I’ve just read yet another article about the new length of picture books. Some say publishers won’t even consider publishing a picture book over five hundred words anymore. Others say they should be under three hundred words. Why? Inevitably, the shorter attention spans of children are cited somewhere in the reasoning. Rubbish, I say!
– We Need Longer Picture Books, Too! from Bookology
Length: Generally 30,000–50,000 words (although fantasy can run longer to allow for more complex world-building).
General Word Counts:
Percy Jackson & the Lightning Thief – 87,223 (Rick Riordan)
Harry Potter & The Sorcerer’s Stone – 77,508 (J.K. Rowling)
Magyk – 112,921 (Angie Sage)
Hunger Games – 99,750 (Suzanne Collins)
A Wrinkle in Time – 49,965 (Madeleine LEngle)
The Graveyard Book – 67,380
Children of the Lamp Book 1 – 85,761
The Alchemyst – 85,926
The Name of this Book is Secret – 59,485
Generally 50,000–75,000 words (although there’s also a length allowance for fantasy).
…During the last few years, publishers began to maintain that adults wanted shorter texts to read to children—because of the demands on their time and young readers’ shorter attention spans. In the 1990s, publishers believed that kids didn’t want novels longer than 200 pages—until J. K. Rowling set everyone straight. One of my mentors in publishing used to say that trends are like sunspots: they come and go with no earthly reason. But Susan Hirschman, who founded Greenwillow Books in 1974, always insisted that publishing trends operate more like pendulums. Things swing one way for a period, but then the industry becomes poised to go another.
– also from Make Way For Stories, By Anita Silvey.
It’s difficult to read the stories of John Cheever without taking what you know of the author’s life as a palimpsest for his characterisations. Though I’m interested in reading one of the biographies, I’m deliberately holding off until I’ve finished his collected short stories, but even the most rudimentary look into the life of the author soon highlights his bisexuality as influential in the themes of his work.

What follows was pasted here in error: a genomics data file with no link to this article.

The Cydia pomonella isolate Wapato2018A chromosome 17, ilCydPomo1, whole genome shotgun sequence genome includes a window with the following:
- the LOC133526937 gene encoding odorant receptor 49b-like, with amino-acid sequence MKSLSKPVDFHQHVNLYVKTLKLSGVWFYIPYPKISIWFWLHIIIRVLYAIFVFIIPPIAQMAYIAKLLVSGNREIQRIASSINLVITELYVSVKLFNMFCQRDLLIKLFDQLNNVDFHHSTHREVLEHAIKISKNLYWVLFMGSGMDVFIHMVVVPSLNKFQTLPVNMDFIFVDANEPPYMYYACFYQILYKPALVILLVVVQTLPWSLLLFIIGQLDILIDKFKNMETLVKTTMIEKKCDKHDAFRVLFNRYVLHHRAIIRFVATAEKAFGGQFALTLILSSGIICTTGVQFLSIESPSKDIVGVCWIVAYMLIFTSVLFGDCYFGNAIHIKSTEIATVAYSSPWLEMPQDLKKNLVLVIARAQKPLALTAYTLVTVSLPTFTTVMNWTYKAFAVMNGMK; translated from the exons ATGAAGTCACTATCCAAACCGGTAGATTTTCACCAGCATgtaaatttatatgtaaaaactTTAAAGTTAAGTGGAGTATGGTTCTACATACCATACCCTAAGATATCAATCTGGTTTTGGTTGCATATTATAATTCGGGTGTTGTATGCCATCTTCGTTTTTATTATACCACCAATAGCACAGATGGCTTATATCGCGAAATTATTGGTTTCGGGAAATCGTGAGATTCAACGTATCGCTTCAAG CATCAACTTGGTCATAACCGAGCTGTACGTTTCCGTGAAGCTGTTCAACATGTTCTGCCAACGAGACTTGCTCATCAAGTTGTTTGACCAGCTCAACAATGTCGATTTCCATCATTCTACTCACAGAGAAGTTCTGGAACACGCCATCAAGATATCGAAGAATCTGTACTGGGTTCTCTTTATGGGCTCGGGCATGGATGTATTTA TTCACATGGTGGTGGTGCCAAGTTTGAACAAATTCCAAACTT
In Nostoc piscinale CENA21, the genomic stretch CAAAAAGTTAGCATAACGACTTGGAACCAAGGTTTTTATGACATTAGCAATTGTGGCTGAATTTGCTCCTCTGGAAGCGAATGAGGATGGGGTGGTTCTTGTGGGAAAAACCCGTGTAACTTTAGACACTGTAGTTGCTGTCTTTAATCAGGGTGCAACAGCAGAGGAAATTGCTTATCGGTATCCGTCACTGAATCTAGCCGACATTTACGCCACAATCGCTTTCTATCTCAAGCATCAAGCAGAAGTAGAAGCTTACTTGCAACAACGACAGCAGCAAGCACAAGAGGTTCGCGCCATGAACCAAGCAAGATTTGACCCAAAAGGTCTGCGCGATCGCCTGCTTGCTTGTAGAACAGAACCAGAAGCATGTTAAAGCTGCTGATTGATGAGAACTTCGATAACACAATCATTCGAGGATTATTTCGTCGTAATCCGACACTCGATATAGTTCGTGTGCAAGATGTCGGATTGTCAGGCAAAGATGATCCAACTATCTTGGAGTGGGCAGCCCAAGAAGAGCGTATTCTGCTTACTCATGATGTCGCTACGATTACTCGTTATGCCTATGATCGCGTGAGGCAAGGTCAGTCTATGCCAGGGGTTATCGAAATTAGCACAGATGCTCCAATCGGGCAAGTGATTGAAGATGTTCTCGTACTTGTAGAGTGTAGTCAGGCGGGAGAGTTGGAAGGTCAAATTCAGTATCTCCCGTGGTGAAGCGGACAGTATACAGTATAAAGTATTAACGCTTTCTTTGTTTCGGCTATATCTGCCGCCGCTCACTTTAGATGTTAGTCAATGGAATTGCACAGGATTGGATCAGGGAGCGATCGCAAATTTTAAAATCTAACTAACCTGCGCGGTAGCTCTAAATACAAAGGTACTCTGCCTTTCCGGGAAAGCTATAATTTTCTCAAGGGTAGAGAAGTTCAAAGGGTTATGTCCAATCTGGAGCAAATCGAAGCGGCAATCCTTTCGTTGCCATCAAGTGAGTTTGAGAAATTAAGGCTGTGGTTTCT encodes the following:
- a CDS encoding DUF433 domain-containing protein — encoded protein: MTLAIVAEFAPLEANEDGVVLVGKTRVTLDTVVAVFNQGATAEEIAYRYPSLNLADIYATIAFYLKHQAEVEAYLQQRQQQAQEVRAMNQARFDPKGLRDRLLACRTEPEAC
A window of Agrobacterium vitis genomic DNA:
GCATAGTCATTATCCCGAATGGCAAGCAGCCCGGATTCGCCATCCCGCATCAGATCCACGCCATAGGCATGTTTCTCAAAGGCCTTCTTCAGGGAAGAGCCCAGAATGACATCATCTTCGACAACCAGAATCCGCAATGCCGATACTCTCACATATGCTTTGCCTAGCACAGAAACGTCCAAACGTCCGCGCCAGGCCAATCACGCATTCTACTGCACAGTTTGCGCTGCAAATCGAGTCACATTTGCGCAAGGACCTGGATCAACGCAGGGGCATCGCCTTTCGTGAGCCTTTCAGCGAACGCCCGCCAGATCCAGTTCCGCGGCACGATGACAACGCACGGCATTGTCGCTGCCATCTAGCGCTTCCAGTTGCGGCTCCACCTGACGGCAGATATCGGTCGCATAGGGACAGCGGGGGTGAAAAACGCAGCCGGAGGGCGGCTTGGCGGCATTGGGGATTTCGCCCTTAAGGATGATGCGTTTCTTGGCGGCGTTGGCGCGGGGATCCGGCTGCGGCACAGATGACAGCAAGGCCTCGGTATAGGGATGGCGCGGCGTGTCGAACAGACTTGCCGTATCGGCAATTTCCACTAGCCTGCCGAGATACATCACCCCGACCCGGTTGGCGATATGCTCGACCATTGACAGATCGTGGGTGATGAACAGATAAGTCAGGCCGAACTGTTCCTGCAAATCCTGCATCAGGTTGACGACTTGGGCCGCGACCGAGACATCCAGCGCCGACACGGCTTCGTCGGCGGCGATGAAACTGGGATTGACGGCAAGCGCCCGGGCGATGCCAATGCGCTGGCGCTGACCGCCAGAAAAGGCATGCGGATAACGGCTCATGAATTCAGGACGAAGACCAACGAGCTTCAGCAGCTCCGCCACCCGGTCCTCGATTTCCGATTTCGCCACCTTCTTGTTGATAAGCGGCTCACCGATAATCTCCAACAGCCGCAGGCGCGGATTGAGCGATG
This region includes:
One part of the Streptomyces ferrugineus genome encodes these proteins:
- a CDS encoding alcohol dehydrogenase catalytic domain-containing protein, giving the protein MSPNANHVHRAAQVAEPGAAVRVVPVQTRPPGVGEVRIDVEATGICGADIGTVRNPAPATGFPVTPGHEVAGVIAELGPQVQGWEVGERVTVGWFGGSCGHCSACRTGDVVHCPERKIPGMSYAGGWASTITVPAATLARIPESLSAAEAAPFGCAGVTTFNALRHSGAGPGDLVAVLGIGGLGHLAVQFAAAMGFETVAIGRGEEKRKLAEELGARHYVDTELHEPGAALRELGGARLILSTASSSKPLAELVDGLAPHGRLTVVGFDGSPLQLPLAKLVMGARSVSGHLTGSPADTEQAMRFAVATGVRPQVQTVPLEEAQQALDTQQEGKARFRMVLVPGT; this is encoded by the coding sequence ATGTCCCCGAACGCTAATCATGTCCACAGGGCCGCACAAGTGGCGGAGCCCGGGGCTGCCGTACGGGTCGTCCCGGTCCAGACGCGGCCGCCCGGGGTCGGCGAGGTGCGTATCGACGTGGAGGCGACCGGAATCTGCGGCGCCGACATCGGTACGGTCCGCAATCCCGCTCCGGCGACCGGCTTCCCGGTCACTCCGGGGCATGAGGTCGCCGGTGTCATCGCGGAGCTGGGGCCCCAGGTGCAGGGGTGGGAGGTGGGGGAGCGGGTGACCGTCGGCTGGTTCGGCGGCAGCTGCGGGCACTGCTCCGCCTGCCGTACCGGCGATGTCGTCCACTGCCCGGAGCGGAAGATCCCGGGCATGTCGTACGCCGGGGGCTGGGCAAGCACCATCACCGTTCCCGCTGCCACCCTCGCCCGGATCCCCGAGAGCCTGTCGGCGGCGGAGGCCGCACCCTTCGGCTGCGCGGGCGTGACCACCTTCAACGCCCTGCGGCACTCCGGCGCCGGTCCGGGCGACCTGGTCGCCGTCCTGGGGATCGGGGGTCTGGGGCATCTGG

In “Clancy in the Tower of Babel” (1953), Cheever dealt with homosexuality overtly for the first time. But his treatment is stereotypical; he portrays his homosexual characters as effeminate, hysterical, and tortured.
An Irish immigrant to New York has an accident at his labouring job and eventually finds a job as an elevator operator at a nearby apartment block which, despite its geographic proximity, is completely foreign to Clancy, and his simple life which is in many ways humble. He gets to know the people who come and go, and eventually learns that one of the men is gay. He is disgusted when this man brings back a male lover, and refuses to take them down in the elevator.
As outlined by Nodelman and Reimer in The Pleasures of Children’s Literature, here are the common-characteristics of best-selling modern children’s books.
Adults often assume that all children’s stories are fables or should be read as fables […] Aesop’s fables usually end with an explicit statement of a moral. But these stories have been retold by many people, and Joanne Lynn points out that “those who retell the fables always manage to find ‘morals’ that mirror their own values”. When the printer Caxton first published the fables in English in the fifteenth century, he said that the story of the fox and the grapes showed that the fox was wise not to want what he couldn’t have. In more recent versions the fox’s behavior is neither wise nor admirable but shallowly self-deceptive; the moral is something like “It’s easy to despise what we can’t have” It seems that, if readers assume a story is a parable or a fable, the presence of a moral is so important that almost any one will do. Anyone who expects a moral or a message is sure to find one. That this is the case reveals the degree to which messages or themes are separate from the texts readers relate them to. In seeking messages, readers tend to confirm their own preconceived ideas and values: to take ideas from outside the text and assume that they are inside it. That prevents them from becoming conscious of ideas and values different from their own.
– The Pleasures of Children’s Literature, Nodelman and Reimer
A sobering panel discussion on the gendered nature of book covers from earlier in 2015 can be found here at The Wheeler Center’s website.
As was noted by someone on the panel, “It starts with children’s books.”